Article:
The hearse carried only a wreath, because technically, the dearly departed was still alive — albeit barely, considering the vegetative, life-supported state the Corcoran Gallery of Art has been in since August. When the institution’s takeover by the National Gallery of Art and George Washington University was approved last month, the spirit had already left the body. So on Saturday, the day before the museum was scheduled to close for renovations, from which it will later emerge as part of the National Gallery of Art, former staff members gathered there to mourn.
Former director Michael Botwinick, in a statement read to the bereaved by Carolyn Campbell, the museum’s former public relations chief, put it bluntly: “We are left with a gorgeous building, but it is now no longer the Corcoran, but a cenotaph, a memorial to something that is not there, an empty tomb.”
But everyone mourns differently. According to curator emerita Linda Crocker Simmons, the opportunity to walk through the gallery on its second-to-last day was a chance for closure. “It’s like saying goodbye to old friends,” she said.
Simmons and other former staff members organized the memorial service, which began on the museum’s steps with the presentation of a white floral wreath with a ribbon that read “Rest in Peace Corcoran Gallery of Art.” Despite the 80-degree heat, many of the guests wore Victorian funeral costumes. Volunteers shrouded the entryway’s lion sculptures in black veils, reminiscent of a famous work within: Giuseppe Croff’s “The Veiled Nun.”
The names began with founder William Wilson Corcoran, and so did the tears.
Simmons choked up several times throughout a reading of the names of artists, educators, curators, students and staff members who have made the gallery and college what they were over almost 150 years. The 50 or so people in the group paid their respects as they walked through the rooms of the Corcoran’s collection.
The list went on. Frank Stella. Sam Gilliam. Rockne Krebs.
“It’s just a cultural disaster,” said Eugene C. Daymude, who flew in from New Orleans to attend the memorial. “This would have never happened in Europe.”
Childe Hassam. George Bellows.
“It’s like seeing a ghost,” said Robin Phillips, who, along with friend Randy Roffman, counted herself a part of the Corcoran’s once-lively social scene. “It feels haunted already.”
Gene Davis. Richard Diebenkorn. Albert Paley — “The last exhibition the Corcoran will host,” Simmons noted.
As she stood before the grand staircase, tears streamed down Shelby Cobb’s cheeks. From 1975 to 1980, Cobb was the associate registrar. She flew from Atlanta for the weekend.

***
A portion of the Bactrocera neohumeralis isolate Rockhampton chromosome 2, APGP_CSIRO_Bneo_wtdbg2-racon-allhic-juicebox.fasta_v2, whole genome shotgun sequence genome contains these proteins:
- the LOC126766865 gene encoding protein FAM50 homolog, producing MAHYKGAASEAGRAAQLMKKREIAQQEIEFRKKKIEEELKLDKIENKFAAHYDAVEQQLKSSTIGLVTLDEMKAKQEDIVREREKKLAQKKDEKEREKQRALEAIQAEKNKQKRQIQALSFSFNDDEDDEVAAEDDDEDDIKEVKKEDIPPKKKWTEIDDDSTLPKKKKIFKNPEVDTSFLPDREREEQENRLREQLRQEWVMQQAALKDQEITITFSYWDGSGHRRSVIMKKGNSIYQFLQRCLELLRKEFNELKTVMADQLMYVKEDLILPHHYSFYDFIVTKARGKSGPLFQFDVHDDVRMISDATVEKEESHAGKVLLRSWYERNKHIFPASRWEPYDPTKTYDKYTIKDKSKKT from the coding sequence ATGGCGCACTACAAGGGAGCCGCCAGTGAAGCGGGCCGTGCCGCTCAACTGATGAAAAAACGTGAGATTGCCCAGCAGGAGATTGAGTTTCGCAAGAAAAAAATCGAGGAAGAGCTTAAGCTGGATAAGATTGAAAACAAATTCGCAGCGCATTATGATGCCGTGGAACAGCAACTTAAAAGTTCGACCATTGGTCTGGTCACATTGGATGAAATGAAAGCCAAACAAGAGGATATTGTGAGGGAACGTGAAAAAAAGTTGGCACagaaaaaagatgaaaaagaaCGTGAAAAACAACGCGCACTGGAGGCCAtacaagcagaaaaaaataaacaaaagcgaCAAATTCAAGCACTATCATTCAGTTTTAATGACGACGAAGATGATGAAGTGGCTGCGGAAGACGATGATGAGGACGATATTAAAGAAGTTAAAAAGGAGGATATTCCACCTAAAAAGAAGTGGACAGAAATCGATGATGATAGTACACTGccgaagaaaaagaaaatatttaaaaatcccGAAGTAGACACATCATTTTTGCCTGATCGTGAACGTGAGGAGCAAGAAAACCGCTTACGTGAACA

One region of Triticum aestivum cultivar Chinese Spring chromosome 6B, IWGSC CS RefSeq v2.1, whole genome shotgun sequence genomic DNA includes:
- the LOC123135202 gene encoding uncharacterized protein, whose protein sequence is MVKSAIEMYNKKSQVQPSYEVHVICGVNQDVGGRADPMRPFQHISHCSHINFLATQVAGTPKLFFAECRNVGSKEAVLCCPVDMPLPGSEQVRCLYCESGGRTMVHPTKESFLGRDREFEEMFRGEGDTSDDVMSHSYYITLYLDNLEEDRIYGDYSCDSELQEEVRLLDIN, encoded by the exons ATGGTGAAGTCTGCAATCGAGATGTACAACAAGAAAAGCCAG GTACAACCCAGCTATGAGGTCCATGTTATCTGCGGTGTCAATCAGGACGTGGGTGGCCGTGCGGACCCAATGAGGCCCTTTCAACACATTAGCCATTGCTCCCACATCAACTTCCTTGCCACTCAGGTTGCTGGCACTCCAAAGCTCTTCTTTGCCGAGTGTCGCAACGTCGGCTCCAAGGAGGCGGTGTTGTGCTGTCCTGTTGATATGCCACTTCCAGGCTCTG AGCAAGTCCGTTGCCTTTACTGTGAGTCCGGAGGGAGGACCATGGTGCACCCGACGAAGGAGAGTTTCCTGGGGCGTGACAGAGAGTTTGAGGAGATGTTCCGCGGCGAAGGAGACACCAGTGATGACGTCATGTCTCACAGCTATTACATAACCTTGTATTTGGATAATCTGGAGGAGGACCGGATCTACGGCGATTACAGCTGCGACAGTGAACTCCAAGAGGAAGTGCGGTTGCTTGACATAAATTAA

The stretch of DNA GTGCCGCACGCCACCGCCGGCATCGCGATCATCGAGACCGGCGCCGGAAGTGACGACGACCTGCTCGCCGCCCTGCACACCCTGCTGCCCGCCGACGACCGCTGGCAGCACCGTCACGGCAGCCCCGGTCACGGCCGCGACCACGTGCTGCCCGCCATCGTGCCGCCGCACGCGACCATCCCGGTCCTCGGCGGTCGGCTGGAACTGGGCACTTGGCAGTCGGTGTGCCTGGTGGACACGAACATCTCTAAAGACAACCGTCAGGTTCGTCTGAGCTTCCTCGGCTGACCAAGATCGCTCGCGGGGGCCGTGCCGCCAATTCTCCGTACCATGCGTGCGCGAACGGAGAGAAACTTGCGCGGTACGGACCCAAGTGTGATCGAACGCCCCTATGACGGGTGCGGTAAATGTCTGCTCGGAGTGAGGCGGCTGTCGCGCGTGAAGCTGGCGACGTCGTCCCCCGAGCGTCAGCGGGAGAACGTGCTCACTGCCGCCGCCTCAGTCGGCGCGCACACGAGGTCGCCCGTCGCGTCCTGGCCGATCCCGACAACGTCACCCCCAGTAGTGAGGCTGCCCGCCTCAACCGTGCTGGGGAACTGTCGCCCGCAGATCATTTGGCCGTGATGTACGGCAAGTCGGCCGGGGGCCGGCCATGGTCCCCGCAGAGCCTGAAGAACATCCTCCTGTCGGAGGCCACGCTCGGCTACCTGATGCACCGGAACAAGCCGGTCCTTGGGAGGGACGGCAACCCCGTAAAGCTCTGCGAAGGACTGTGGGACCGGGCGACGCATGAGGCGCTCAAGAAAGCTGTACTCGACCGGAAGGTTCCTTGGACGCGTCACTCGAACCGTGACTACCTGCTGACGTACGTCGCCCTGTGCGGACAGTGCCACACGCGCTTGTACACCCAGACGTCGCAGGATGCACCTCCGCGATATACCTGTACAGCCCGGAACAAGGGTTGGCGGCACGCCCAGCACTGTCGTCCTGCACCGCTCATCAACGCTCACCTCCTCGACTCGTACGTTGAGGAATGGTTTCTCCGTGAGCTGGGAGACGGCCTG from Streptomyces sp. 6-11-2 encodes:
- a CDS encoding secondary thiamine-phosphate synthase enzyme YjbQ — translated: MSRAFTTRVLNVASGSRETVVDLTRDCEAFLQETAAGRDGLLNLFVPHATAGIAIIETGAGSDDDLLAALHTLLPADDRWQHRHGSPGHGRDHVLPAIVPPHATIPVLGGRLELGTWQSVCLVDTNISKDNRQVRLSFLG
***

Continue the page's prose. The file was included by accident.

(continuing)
“The registrar’s job is to look after the artwork — its comings and goings up on the walls, and loans — and it’s like my children are being scattered,” she said, referring to the National Gallery’s coming acquisition of many — but not all — of the works in the Corcoran’s collection.
“It was heartbreaking,” said the late artist’s husband, F. Steven Kijek, clutching a catalogue of his wife’s work. “I was very proud that her name was mentioned.” Cleary’s art is in the Corcoran’s collection, and Kijek said he wasn’t sure where it would end up. He said it was difficult to walk through the gallery for the last time before it changes forever.
“It’s like the sun’s not coming out tomorrow,” he said.
Jesse Martin. “He was on the security staff,” Simmons said.
Standing on the landing above the gallery’s atrium, alumna Eileen Lyons said the memorial, much like a real wake, was bittersweet.“This is where all the senior shows were,” she said. “I have a lot of happy memories here.”
A small group of Corcoran students trailed behind the group. “A lot of people in our dorms were going to come, but I think they woke up too late,” said Maeve Beal, a freshman.
The hearse pulled up to the front of the building just before 3 p.m., and a trailing sedan delivered Simmons, Cobb and former longtime docent Judith Schomer to the Oak Hill Cemetery. Led by a bagpiper, mourners reconvened at the Corcoran family mausoleum. The wreath, placed at his grave, “will remain there to tragically inform Mr. Corcoran that one of his benefactions is no more,” Simmons said.
For many of the mourners, it would be their final goodbye to the institution — but not to their favorite works of art, wherever they end up.
“There are many old friends in that art collection that I’d hate never to see again,” Simmons said.